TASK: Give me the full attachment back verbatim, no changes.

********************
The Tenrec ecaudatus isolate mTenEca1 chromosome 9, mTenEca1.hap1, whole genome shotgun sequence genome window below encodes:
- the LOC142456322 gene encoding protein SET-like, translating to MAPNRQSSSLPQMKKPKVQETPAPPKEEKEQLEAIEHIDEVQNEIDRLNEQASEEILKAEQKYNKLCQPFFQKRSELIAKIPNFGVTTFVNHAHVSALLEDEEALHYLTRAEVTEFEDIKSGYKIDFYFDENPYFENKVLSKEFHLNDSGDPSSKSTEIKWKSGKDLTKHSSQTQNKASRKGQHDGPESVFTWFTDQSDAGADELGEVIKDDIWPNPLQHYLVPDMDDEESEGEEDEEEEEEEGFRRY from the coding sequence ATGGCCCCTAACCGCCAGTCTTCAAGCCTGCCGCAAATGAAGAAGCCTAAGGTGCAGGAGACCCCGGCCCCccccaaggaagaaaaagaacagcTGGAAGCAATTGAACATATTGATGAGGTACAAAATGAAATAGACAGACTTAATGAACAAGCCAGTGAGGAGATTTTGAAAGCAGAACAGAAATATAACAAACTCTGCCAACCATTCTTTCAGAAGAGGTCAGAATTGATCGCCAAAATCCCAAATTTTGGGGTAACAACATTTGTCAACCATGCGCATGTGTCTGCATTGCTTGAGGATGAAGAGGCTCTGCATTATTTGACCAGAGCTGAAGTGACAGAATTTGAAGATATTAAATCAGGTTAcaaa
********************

The Tenrec ecaudatus isolate mTenEca1 chromosome 9, mTenEca1.hap1, whole genome shotgun sequence genome window below encodes:
- the LOC142456322 gene encoding protein SET-like, translating to MAPNRQSSSLPQMKKPKVQETPAPPKEEKEQLEAIEHIDEVQNEIDRLNEQASEEILKAEQKYNKLCQPFFQKRSELIAKIPNFGVTTFVNHAHVSALLEDEEALHYLTRAEVTEFEDIKSGYKIDFYFDENPYFENKVLSKEFHLNDSGDPSSKSTEIKWKSGKDLTKHSSQTQNKASRKGQHDGPESVFTWFTDQSDAGADELGEVIKDDIWPNPLQHYLVPDMDDEESEGEEDEEEEEEEGFRRY from the coding sequence ATGGCCCCTAACCGCCAGTCTTCAAGCCTGCCGCAAATGAAGAAGCCTAAGGTGCAGGAGACCCCGGCCCCccccaaggaagaaaaagaacagcTGGAAGCAATTGAACATATTGATGAGGTACAAAATGAAATAGACAGACTTAATGAACAAGCCAGTGAGGAGATTTTGAAAGCAGAACAGAAATATAACAAACTCTGCCAACCATTCTTTCAGAAGAGGTCAGAATTGATCGCCAAAATCCCAAATTTTGGGGTAACAACATTTGTCAACCATGCGCATGTGTCTGCATTGCTTGAGGATGAAGAGGCTCTGCATTATTTGACCAGAGCTGAAGTGACAGAATTTGAAGATATTAAATCAGGTTAcaaa